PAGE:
The National Judicial Registrar & District Registrar (NJR) is a multi-faceted position and will play a critical role within the 
reformed structure of the Court, both locally and nationally, including in the following areas:
- performing delegated judicial functions at a high level, including conducting complex mediations and case management;
- engaging with judges collaboratively at a local and national level to identify and perform critical work in support of judges for 
the effective case management and disposition of proceedings;
- performing a leadership role for Judicial Registrars and legal support staff at a local and national level;
- supporting National Coordinating judges with the management of NPAs; and
- liaising with internal and external stakeholders in areas of Judicial Registrar practice, on a local and national basis. 
In the respective registry, the NJR will undertake the statutory responsibilities and functions, in particular the leadership role, of 
the “District Registrar” pursuant to the Federal Court of Australia Act 1976 (Cth).
Competencies & Attr butes:
To undertake this role the successful applicant must have: 
- extensive experience in high level civil litigation; 
- a thorough understanding of how high level case management and complex mediations are undertaken;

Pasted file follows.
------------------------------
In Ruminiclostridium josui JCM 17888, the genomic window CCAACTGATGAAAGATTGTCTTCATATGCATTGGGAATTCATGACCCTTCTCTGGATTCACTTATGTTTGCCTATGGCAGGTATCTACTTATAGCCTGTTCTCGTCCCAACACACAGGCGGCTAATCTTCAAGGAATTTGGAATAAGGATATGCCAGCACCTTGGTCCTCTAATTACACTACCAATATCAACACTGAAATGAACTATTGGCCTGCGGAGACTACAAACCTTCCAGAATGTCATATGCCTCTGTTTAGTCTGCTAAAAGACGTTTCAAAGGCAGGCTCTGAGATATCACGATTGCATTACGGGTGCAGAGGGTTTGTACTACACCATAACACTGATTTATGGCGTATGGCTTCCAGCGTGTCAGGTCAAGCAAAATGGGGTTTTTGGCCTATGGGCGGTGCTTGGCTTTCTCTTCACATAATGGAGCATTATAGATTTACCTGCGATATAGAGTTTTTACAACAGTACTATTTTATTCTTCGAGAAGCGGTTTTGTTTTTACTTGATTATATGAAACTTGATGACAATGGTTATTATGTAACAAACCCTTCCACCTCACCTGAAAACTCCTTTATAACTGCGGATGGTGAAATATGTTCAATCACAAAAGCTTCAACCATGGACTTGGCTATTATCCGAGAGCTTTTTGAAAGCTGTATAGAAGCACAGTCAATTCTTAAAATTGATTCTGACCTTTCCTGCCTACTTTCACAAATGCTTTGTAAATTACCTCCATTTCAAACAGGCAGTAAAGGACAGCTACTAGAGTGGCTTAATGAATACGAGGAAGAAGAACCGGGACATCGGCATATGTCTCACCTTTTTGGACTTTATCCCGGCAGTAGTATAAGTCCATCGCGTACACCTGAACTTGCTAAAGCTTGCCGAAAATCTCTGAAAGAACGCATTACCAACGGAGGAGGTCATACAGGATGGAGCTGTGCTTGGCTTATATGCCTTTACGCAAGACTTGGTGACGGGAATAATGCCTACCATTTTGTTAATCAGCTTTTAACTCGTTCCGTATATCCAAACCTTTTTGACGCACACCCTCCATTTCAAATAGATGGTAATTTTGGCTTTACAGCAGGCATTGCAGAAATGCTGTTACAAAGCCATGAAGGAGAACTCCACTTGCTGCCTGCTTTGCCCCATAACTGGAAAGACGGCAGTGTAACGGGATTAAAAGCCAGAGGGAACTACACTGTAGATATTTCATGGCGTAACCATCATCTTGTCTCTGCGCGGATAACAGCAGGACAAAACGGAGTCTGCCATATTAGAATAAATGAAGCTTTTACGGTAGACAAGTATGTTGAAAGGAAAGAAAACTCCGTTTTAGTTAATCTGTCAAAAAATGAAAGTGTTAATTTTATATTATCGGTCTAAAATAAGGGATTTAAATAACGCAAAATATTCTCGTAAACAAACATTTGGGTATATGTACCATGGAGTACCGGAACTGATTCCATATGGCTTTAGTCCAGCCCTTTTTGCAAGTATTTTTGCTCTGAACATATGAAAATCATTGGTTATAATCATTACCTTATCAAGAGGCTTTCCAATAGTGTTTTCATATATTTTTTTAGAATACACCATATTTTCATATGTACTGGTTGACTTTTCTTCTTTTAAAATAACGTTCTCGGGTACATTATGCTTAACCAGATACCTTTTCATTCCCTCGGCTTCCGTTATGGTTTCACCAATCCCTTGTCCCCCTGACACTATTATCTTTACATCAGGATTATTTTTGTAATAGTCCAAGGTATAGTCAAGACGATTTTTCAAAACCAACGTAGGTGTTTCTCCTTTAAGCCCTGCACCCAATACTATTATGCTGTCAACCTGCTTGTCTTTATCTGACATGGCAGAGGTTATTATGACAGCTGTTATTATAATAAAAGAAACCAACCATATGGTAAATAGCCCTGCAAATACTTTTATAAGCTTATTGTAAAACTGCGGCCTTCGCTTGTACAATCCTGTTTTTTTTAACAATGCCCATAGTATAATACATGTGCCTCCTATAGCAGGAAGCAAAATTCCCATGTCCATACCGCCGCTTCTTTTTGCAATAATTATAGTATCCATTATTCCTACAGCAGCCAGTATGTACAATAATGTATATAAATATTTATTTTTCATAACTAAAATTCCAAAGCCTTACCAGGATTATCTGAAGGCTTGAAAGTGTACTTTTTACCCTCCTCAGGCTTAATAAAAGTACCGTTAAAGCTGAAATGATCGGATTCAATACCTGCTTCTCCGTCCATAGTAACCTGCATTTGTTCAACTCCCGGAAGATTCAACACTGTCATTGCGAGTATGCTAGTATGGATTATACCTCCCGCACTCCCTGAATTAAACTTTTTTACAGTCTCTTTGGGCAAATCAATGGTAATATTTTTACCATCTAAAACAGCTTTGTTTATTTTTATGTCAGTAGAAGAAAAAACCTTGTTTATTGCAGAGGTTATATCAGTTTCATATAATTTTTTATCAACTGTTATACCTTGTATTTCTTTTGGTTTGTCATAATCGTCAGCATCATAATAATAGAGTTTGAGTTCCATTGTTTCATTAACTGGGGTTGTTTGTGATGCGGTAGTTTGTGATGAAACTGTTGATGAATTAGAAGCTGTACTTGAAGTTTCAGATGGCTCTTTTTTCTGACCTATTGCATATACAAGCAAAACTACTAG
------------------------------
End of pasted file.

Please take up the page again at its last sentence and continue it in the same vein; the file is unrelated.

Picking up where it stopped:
- a detailed understanding of the jurisdiction and practices and procedures of the Federal Court and the FCC;  
- a proven ability to: work autonomously and with the necessary authority and accountability in a senior role; manage multiple 
respons bilities effectively and prioritise matters appropriately; and build and sustain positive relationships with a network of key 
stakeholders internally and externally. 
Formal Qualifications:
This position requires the occupant to perform statutory legal functions, as required, including conducting mediations and case 
management. Therefore, legal qualifications and admission as a practitioner of the High Court and/or the Supreme Court of a 
State or Territory of Australia is essential.  
In addition, it is desirable for the applicant to: 
- have an extensive experience in civil litigation (including exposure to high level case management) in superior courts of 
Australia; and
- be accredited as a mediator with experience in conducting mediations.
Employment with the Court is subject to the terms and conditions in the Public Service Act 1999, and the following conditions:
1. Australian citizenship – the successful applicant must hold Australian citizenship;
2. National Police Check – the successful applicant must satisfy a Police Records Check, and may also be required to 
complete security clearances during the course of their employment;
3. Health clearance – the successful applicant will be required to complete a health declaration and may be required to attend a 
medical assessment to confirm their fitness for duty.
Interested candidates who have received a redundancy benefit from an APS agency are welcome to apply, but note that they 
cannot be engaged until their redundancy benefit period has expired.